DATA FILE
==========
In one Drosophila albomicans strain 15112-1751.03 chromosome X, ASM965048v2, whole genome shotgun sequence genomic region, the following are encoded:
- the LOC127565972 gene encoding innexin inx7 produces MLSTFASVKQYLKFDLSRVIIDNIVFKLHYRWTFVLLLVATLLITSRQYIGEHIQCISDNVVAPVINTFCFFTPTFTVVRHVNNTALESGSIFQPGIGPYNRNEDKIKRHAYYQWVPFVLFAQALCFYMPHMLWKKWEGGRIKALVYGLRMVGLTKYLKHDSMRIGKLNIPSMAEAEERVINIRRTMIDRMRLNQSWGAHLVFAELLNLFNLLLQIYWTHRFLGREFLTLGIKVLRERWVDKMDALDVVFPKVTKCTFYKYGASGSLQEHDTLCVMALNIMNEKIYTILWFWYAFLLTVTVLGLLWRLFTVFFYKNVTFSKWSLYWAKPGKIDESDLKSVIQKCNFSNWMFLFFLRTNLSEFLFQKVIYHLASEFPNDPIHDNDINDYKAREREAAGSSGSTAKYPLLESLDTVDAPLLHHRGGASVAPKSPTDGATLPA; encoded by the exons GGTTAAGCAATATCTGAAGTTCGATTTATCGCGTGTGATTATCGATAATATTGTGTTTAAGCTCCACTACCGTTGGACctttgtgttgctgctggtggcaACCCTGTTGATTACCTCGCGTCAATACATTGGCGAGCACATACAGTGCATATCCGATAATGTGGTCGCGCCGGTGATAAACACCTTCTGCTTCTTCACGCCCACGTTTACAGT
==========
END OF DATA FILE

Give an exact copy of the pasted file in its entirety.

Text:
In one Drosophila albomicans strain 15112-1751.03 chromosome X, ASM965048v2, whole genome shotgun sequence genomic region, the following are encoded:
- the LOC127565972 gene encoding innexin inx7 produces MLSTFASVKQYLKFDLSRVIIDNIVFKLHYRWTFVLLLVATLLITSRQYIGEHIQCISDNVVAPVINTFCFFTPTFTVVRHVNNTALESGSIFQPGIGPYNRNEDKIKRHAYYQWVPFVLFAQALCFYMPHMLWKKWEGGRIKALVYGLRMVGLTKYLKHDSMRIGKLNIPSMAEAEERVINIRRTMIDRMRLNQSWGAHLVFAELLNLFNLLLQIYWTHRFLGREFLTLGIKVLRERWVDKMDALDVVFPKVTKCTFYKYGASGSLQEHDTLCVMALNIMNEKIYTILWFWYAFLLTVTVLGLLWRLFTVFFYKNVTFSKWSLYWAKPGKIDESDLKSVIQKCNFSNWMFLFFLRTNLSEFLFQKVIYHLASEFPNDPIHDNDINDYKAREREAAGSSGSTAKYPLLESLDTVDAPLLHHRGGASVAPKSPTDGATLPA; encoded by the exons GGTTAAGCAATATCTGAAGTTCGATTTATCGCGTGTGATTATCGATAATATTGTGTTTAAGCTCCACTACCGTTGGACctttgtgttgctgctggtggcaACCCTGTTGATTACCTCGCGTCAATACATTGGCGAGCACATACAGTGCATATCCGATAATGTGGTCGCGCCGGTGATAAACACCTTCTGCTTCTTCACGCCCACGTTTACAGT